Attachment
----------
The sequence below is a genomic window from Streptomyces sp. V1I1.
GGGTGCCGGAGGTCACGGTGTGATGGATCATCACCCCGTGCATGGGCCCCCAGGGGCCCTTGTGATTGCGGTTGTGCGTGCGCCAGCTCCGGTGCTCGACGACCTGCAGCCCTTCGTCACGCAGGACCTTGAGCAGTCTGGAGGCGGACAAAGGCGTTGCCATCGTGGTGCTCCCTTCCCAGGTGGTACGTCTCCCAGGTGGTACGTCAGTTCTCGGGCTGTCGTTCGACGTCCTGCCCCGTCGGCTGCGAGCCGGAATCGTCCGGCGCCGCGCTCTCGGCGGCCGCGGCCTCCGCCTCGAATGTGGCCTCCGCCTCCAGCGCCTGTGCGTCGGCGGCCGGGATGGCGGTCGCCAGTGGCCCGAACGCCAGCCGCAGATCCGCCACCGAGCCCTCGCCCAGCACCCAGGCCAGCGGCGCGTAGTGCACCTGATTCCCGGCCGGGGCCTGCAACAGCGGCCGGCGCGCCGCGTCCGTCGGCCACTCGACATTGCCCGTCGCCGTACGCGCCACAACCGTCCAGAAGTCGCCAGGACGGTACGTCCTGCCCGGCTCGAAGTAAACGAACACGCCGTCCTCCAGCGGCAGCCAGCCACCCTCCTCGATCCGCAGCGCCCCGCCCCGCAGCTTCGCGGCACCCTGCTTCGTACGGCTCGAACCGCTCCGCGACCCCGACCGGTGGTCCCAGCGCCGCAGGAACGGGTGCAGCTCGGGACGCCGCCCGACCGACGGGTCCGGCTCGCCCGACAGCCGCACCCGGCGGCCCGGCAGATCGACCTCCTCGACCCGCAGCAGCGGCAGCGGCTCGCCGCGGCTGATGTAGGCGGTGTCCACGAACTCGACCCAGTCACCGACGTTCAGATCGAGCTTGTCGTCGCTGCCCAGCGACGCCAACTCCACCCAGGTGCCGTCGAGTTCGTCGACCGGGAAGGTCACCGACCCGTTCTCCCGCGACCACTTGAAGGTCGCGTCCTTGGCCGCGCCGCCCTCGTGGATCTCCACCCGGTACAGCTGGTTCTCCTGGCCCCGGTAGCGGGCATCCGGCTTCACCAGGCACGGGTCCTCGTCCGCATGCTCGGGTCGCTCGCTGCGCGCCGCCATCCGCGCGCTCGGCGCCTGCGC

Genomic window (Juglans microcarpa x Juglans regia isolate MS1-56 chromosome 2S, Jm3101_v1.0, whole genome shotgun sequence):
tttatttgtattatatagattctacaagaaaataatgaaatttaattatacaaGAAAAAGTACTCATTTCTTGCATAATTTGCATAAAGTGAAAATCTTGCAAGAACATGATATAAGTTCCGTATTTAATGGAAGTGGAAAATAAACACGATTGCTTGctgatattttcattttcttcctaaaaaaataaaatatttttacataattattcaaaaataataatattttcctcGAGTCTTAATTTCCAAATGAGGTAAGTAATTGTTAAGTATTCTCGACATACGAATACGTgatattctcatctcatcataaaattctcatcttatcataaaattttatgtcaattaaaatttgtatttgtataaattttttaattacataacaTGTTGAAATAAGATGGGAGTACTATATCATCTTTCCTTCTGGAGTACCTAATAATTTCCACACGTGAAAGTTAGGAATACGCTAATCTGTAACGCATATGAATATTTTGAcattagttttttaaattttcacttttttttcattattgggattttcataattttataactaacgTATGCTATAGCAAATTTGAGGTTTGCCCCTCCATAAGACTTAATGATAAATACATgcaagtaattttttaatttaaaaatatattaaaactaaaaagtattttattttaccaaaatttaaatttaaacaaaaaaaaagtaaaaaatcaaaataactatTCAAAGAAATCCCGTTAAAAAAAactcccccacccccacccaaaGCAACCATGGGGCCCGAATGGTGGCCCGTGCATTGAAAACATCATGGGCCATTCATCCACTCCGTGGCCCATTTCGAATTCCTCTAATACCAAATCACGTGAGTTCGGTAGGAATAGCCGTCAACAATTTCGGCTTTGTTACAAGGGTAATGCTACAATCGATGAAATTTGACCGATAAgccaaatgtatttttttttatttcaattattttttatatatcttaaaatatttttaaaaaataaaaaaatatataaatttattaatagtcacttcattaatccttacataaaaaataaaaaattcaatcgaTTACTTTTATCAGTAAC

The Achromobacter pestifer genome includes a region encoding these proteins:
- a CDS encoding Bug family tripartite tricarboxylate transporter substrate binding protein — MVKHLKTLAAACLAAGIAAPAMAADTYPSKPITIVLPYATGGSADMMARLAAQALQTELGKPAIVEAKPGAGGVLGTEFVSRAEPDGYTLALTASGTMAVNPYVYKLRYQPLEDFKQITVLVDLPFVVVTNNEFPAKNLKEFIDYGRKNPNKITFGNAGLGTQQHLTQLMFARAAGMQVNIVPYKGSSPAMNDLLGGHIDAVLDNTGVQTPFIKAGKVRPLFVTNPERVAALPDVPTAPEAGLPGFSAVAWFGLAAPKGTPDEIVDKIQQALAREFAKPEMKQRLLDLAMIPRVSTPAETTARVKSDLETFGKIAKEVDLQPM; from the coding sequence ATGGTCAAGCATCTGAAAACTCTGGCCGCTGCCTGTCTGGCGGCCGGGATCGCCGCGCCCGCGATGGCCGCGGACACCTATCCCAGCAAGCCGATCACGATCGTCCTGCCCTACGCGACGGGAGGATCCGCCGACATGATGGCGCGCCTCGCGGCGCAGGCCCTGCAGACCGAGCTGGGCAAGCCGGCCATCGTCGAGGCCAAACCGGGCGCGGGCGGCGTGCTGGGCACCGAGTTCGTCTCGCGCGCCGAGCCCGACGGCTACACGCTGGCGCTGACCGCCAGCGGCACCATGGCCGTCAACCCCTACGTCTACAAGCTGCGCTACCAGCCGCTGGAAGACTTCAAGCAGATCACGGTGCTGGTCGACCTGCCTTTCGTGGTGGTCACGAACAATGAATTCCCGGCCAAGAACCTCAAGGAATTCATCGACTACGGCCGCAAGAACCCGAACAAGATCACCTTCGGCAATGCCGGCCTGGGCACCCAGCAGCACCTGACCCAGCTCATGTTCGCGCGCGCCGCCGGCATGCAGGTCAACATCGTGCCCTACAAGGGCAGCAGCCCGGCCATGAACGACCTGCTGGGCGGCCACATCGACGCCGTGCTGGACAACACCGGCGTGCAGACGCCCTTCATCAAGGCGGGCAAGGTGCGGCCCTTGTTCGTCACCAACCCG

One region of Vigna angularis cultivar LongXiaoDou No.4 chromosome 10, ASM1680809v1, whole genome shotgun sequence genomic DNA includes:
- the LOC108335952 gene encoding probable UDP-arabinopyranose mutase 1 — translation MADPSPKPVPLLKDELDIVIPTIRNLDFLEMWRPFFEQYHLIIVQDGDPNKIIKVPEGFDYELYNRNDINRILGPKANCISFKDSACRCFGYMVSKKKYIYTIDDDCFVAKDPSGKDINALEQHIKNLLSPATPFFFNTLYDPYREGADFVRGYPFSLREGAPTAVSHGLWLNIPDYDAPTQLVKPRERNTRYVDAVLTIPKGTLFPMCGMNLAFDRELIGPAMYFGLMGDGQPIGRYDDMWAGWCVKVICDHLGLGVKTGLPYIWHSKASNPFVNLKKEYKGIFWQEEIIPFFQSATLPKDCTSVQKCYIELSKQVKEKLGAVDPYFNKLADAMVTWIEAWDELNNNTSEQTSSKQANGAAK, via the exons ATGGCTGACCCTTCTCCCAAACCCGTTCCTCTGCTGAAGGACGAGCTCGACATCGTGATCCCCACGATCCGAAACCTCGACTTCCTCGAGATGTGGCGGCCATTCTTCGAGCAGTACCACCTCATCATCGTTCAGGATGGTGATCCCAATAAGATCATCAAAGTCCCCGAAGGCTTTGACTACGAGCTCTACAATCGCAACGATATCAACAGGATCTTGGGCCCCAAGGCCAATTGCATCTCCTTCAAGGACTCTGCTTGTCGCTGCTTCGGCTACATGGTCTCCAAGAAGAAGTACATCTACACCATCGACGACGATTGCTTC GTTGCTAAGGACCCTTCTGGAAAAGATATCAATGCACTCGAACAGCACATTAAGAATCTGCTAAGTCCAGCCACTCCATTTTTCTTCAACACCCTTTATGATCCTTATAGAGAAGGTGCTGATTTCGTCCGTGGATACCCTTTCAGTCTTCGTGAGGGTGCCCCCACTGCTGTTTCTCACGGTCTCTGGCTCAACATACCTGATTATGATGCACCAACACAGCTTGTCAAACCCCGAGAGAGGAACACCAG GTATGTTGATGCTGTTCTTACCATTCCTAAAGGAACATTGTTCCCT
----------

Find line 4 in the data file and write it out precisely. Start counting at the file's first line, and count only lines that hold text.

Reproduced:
tttatttgtattatatagattctacaagaaaataatgaaatttaattatacaaGAAAAAGTACTCATTTCTTGCATAATTTGCATAAAGTGAAAATCTTGCAAGAACATGATATAAGTTCCGTATTTAATGGAAGTGGAAAATAAACACGATTGCTTGctgatattttcattttcttcctaaaaaaataaaatatttttacataattattcaaaaataataatattttcctcGAGTCTTAATTTCCAAATGAGGTAAGTAATTGTTAAGTATTCTCGACATACGAATACGTgatattctcatctcatcataaaattctcatcttatcataaaattttatgtcaattaaaatttgtatttgtataaattttttaattacataacaTGTTGAAATAAGATGGGAGTACTATATCATCTTTCCTTCTGGAGTACCTAATAATTTCCACACGTGAAAGTTAGGAATACGCTAATCTGTAACGCATATGAATATTTTGAcattagttttttaaattttcacttttttttcattattgggattttcataattttataactaacgTATGCTATAGCAAATTTGAGGTTTGCCCCTCCATAAGACTTAATGATAAATACATgcaagtaattttttaatttaaaaatatattaaaactaaaaagtattttattttaccaaaatttaaatttaaacaaaaaaaaagtaaaaaatcaaaataactatTCAAAGAAATCCCGTTAAAAAAAactcccccacccccacccaaaGCAACCATGGGGCCCGAATGGTGGCCCGTGCATTGAAAACATCATGGGCCATTCATCCACTCCGTGGCCCATTTCGAATTCCTCTAATACCAAATCACGTGAGTTCGGTAGGAATAGCCGTCAACAATTTCGGCTTTGTTACAAGGGTAATGCTACAATCGATGAAATTTGACCGATAAgccaaatgtatttttttttatttcaattattttttatatatcttaaaatatttttaaaaaataaaaaaatatataaatttattaatagtcacttcattaatccttacataaaaaataaaaaattcaatcgaTTACTTTTATCAGTAAC